Global health care challenges: Gaining first-hand perspective in far-away places
Every year, students in the Center for Bioengineering Innovation and Design (CBID) program are charged with designing medical devices to solve clinical problems in both Johns Hopkins Hospital and some of the world’s lowest resource areas. In order to do this effectively, they must understand the environs, resources, and needs of some of the world’s most deprived people.
Working in teams, CBID students spend two months in clinical rotations at Johns Hopkins Hospital before packing suitcases for monthlong trips to Europe, Southeast Asia, and sub-Saharan Africa.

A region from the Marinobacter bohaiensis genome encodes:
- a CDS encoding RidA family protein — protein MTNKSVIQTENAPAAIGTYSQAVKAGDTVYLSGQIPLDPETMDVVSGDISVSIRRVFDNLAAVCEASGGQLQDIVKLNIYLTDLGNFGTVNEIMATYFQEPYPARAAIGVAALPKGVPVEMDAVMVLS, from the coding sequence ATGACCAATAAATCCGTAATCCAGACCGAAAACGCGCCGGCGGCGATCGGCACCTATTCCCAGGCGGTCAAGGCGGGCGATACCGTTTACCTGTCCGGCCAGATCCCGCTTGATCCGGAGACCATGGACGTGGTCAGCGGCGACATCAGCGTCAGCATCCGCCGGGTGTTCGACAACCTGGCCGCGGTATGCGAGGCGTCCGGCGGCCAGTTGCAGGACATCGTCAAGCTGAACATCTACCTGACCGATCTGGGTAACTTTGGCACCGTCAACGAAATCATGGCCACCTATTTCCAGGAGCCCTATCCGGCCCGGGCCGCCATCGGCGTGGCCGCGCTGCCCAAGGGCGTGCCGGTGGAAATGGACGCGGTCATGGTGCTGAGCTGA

Last summer, CBID Director Youseph Yazdi traveled with students to several locations in India, including a village on a mangrove island in the Sunderbans region—complete with crocodiles and an occasional Bengal tiger. In addition to making clinical observations, a team was testing Hemoglobe, a potentially lifesaving mobile device to screen for anemia, which was developed at CBID.
Excerpt from The Johns Hopkins Whiting School of Engineering Magazine. Read more